If you’re an engineer in charge of safety for the products your company puts into the marketplace, you’d be well served to pay strong attention to the materials that go into the safety labels installed on those products. I say this because too many times I’m out in the field, working on safety sign systems for facilities, and I see commercial and industrial equipment that’s on the floor, in use, and its safety labels are peeling off, delaminating or, if outside, fading into obscurity. The issue here is that the materials used in the labels’ construction were not suitable for the long-term exposure to the environment of use they were placed in. And that is a problem that begins and ends with the label’s design and manufacture – once the product leaves your plant, it’s out of your control.
You would think that the printer of your labels would use label stocks and overlaminates that were meant to be used together and have world-class adhesives on them. If you’re printing the labels yourself in-house, the same question can be asked of the makers of the materials you buy. More often than not, making more profit by using or selling less than top-notch materials is the norm…as they just don’t understand the important role each and every product safety label you install serves.
In contrast, Clarion has, from our beginnings 25 years ago, made a point of using top-grade 3M materials and adhesives. The desired end result of risk reduction and accident protection makes any added cost of these materials inconsequential in the big scheme of things. In my opinion, given the alternative (label failure resulting in an increased risk of injury and increased liability exposure), the decision to use high-grade label materials is worth it.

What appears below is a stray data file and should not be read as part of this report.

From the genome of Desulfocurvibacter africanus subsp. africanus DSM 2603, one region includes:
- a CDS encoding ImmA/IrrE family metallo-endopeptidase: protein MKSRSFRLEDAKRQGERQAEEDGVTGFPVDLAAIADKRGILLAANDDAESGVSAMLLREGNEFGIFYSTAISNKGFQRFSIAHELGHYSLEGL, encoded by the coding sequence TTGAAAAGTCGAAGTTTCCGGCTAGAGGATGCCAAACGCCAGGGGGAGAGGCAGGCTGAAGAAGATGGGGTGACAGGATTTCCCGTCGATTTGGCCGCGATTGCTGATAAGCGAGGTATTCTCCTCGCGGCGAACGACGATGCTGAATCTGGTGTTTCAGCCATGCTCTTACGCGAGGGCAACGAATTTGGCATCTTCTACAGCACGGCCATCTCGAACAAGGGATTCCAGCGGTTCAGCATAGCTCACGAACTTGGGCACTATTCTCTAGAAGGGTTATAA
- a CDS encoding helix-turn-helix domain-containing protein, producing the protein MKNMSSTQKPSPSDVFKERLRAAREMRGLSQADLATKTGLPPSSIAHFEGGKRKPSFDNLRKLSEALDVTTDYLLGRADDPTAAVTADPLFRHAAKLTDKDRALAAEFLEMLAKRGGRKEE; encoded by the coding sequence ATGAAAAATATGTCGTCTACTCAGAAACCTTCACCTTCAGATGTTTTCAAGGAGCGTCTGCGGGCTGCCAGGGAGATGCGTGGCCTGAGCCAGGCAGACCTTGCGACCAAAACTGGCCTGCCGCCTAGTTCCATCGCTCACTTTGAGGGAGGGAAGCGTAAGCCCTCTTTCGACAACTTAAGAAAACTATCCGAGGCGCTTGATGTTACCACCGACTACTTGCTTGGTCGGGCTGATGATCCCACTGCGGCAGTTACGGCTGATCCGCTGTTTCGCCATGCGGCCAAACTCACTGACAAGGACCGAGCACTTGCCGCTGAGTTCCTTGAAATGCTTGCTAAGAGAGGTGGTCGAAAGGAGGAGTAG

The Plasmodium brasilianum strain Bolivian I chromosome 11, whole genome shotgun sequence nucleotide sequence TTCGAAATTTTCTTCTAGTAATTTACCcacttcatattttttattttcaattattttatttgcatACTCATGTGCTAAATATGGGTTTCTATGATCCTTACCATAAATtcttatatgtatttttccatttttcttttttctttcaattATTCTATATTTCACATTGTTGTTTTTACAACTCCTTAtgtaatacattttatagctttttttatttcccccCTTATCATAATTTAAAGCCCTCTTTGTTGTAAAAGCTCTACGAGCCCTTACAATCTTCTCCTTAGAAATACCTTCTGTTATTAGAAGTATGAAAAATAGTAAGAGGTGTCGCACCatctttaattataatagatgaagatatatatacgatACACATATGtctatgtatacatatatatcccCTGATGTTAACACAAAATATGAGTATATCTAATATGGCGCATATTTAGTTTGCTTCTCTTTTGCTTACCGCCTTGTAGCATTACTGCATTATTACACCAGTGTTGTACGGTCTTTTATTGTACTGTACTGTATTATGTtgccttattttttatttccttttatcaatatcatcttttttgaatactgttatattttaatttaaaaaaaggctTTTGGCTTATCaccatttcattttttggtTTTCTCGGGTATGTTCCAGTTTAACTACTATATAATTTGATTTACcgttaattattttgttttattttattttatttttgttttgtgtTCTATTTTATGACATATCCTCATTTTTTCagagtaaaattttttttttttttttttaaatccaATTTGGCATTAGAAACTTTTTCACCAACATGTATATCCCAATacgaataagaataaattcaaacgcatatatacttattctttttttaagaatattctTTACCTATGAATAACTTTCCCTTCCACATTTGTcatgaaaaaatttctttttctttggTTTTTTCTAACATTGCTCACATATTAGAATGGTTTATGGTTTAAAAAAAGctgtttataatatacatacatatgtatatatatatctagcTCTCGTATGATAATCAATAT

That having been said, even if you use the best materials, you’ll still want to provide your equipment with manuals that describe the location of its product safety labels and provide reorder numbers for them. Labels can still be abraded, torn, painted over and/or purposefully removed. The ANSI Z535.4 standard recognizes this and encourages manufacturers to put label replacement provisions in place. Essentially, you, as the manufacturer, want to be in the position of saying, “What more could we have done?” You used the best materials for the foreseeable application and environment of use, you installed them on your products using correct application procedures, and you provided a reorder process for the owner of the equipment should they ever need to be replaced. Assuming the content and format of your labels is “right” for your product, from a safety and product liability perspective, you’re covered.
To learn more, watch our short video on the “ Durability of Safety Signs, Labels and Markings.”
CEO, Clarion Safety Systems
This blog is part of a series of regular posts from our CEO, Geoffrey Peckham, to share his insight. Geoffrey serves as chair of the ANSI Z535 Committee for Safety Signs and Colors and chair of the U.S. TAG to ISO/TC 145 – Graphical Symbols. He has also been selected as a member of the U.S. TAG to ISO/PC 283, an ISO committee writing a new standard, ISO 45001 Occupational Health and Safety Management Systems, which will, when finished, define global best practices for workplace safety. In addition, he is an active member of many industry-specific standards committees related to safety signs and labels for buildings, ships, machinery and products.